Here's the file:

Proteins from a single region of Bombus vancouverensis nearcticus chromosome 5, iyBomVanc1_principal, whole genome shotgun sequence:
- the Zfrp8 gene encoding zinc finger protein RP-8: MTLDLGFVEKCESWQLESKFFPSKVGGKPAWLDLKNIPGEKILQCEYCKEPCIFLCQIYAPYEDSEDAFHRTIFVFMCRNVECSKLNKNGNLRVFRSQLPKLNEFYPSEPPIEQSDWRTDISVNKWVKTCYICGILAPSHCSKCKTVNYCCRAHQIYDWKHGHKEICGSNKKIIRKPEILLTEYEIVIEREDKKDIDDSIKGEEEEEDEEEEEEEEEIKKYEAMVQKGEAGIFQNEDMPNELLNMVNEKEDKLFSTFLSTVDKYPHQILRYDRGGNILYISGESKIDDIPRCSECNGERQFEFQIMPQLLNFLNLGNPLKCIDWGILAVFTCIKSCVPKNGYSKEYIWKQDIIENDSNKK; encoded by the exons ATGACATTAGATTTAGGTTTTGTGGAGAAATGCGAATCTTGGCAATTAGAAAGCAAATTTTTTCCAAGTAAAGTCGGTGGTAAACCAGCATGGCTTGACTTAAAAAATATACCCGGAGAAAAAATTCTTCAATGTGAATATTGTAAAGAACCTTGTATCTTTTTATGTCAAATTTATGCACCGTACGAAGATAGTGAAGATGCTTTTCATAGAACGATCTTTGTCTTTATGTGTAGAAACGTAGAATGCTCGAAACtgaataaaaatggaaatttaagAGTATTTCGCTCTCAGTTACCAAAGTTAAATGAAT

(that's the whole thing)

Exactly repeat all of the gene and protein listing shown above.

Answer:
Proteins from a single region of Bombus vancouverensis nearcticus chromosome 5, iyBomVanc1_principal, whole genome shotgun sequence:
- the Zfrp8 gene encoding zinc finger protein RP-8: MTLDLGFVEKCESWQLESKFFPSKVGGKPAWLDLKNIPGEKILQCEYCKEPCIFLCQIYAPYEDSEDAFHRTIFVFMCRNVECSKLNKNGNLRVFRSQLPKLNEFYPSEPPIEQSDWRTDISVNKWVKTCYICGILAPSHCSKCKTVNYCCRAHQIYDWKHGHKEICGSNKKIIRKPEILLTEYEIVIEREDKKDIDDSIKGEEEEEDEEEEEEEEEIKKYEAMVQKGEAGIFQNEDMPNELLNMVNEKEDKLFSTFLSTVDKYPHQILRYDRGGNILYISGESKIDDIPRCSECNGERQFEFQIMPQLLNFLNLGNPLKCIDWGILAVFTCIKSCVPKNGYSKEYIWKQDIIENDSNKK; encoded by the exons ATGACATTAGATTTAGGTTTTGTGGAGAAATGCGAATCTTGGCAATTAGAAAGCAAATTTTTTCCAAGTAAAGTCGGTGGTAAACCAGCATGGCTTGACTTAAAAAATATACCCGGAGAAAAAATTCTTCAATGTGAATATTGTAAAGAACCTTGTATCTTTTTATGTCAAATTTATGCACCGTACGAAGATAGTGAAGATGCTTTTCATAGAACGATCTTTGTCTTTATGTGTAGAAACGTAGAATGCTCGAAACtgaataaaaatggaaatttaagAGTATTTCGCTCTCAGTTACCAAAGTTAAATGAAT